DNA takes notes
Engineers develop a computer memory system based on living cells
Every electronic gadget needs a good memory. A music player saves songs, albums and playlists. A computer holds schoolwork and programs — and remembers how far a player advanced in her favorite game. Mobile phones recall names, numbers and hundreds of texts.
Now, scientists in California say they’ve come up with a way to turn a living cell into a memory device.
It can store only a tiny bit of information, but it’s a start. In the future, a cell-based gadget might travel through the body and record measurements. The benefit to human health could be big: The right tool, for example, might record the earliest signs of disease.
Doctors, scientists and other curious people want to know what’s happening inside the body, even at levels invisible to the naked eye. So far, there’s no device small enough to travel through the bloodstream. (And, unlike the characters in the 1966 sci-fi movie Fantastic Voyage, we don’t have a ray that can shrink a submarine small enough to cruise through the body.)
If normal machines won’t do the trick, perhaps biology will. Scientists who work in the field of synthetic biology try to find ways to turn living things into human tools. In the case of the new memory device, bioengineers from Stanford University used the genetic material inside living cells to record information.
Resembling a jumble of thread, this genetic material consists of a long and coiled molecule called DNA. Found in nearly every cell, DNA carries all of the information that keeps a living thing alive.
In the new experiment, the researchers turned DNA from bacteria into a switch. They used an enzyme, or a substance that makes things happen inside a cell, to flip a small section of DNA so that it was backward. Then, using the same procedure, the scientists flipped the section again — returning it to its normal structure.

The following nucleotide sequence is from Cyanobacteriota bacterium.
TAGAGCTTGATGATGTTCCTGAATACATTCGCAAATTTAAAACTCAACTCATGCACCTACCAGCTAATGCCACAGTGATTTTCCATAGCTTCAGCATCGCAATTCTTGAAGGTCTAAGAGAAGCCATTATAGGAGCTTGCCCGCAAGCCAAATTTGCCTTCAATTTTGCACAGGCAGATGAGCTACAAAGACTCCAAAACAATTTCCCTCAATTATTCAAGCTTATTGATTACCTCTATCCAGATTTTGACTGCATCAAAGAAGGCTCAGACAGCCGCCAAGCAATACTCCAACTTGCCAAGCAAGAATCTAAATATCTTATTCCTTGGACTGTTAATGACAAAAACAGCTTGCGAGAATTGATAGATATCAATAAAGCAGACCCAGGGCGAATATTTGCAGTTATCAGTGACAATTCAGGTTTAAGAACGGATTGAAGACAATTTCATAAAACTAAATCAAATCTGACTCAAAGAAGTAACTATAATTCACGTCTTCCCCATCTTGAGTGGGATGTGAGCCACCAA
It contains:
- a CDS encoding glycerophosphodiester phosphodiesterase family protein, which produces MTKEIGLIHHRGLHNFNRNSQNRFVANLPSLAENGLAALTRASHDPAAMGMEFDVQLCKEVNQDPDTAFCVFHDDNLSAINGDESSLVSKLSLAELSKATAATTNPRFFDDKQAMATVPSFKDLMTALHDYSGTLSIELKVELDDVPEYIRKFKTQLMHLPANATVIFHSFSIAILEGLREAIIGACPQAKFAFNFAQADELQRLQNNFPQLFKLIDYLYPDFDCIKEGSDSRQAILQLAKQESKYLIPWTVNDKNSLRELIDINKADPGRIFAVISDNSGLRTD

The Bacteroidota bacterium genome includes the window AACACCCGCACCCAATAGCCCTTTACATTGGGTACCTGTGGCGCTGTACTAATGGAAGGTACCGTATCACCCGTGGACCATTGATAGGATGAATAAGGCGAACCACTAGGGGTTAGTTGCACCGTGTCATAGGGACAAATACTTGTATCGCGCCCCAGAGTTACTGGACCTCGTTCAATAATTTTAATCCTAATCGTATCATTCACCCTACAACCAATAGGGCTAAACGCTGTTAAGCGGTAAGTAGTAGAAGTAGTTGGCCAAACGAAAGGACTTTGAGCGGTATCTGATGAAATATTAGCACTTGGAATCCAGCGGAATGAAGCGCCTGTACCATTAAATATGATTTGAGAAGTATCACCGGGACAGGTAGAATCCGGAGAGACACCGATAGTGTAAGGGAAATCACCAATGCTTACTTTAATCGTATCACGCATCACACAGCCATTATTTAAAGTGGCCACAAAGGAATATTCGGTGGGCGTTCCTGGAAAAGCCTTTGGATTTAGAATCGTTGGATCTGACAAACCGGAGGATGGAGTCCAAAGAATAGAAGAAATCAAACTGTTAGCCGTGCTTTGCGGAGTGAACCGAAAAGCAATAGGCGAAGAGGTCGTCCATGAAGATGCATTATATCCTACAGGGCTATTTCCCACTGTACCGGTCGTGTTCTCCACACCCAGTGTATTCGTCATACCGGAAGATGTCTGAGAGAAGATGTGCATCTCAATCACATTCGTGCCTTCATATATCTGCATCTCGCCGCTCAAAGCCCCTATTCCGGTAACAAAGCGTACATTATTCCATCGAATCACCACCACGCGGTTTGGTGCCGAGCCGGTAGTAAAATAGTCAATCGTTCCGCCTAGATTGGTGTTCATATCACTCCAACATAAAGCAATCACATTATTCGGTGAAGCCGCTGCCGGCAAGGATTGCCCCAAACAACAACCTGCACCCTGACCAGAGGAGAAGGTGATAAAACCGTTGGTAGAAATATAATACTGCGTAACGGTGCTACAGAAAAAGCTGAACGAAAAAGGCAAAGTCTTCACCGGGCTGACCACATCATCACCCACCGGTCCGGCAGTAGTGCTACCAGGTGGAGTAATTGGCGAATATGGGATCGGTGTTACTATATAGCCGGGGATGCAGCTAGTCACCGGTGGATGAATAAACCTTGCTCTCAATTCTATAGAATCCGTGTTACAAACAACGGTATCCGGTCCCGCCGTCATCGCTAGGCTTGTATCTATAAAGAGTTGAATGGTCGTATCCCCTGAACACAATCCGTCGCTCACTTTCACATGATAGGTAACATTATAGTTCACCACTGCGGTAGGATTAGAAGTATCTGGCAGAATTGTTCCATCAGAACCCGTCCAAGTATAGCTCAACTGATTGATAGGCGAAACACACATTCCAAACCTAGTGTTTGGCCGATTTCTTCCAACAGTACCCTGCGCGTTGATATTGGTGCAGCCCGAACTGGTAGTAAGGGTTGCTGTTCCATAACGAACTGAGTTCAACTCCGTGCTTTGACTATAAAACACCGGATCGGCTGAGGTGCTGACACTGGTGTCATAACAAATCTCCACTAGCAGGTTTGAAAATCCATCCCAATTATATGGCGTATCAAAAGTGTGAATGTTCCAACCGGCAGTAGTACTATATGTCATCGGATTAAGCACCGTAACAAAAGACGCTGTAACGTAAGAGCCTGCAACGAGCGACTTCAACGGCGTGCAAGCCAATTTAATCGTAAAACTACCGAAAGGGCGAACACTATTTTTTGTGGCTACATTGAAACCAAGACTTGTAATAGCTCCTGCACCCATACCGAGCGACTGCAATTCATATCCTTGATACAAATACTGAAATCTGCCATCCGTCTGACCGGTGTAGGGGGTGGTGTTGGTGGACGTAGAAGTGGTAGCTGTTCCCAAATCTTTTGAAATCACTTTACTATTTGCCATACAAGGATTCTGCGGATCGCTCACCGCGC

This idea is similar to how computers work. Computer memory depends on billions of tiny electrical switches, usually made from silicon, that are either “on” or “off.” The “flipped” or “unflipped” state of the DNA-based memory device would be similar to the silicon’s switches being on or off.
Using these DNA switches, “We can write and erase DNA in a living cell,” bioengineer Jerome Bonnet explained to Science News
It might take years before his team or others identify whether a DNA-based memory device might be practical. Right now, it takes one hour to finish a flip. That’s way too long to be useful. Plus, one flipped section holds very little memory — less than what a computer uses to remember a single letter.
“This was an important proof of concept that it was doable,” Bonnet told Science News. “Now we want to build a more complex system, something other people can use.”
synthetic biology An area of science that focuses on developing new and useful tools from living materials, or using synthetic materials to build things that behave like living organisms.
silicon A nonmetal chemical element used in making electronic circuits.
cell The smallest structural and functional unit of an organism, typically too small to see with human eyes.
nucleus A part of a cell that contains the genetic material.
chromosome A threadlike structure of nucleic acids and protein found in the nucleus of most living cells, carrying genetic information in the form of DNA.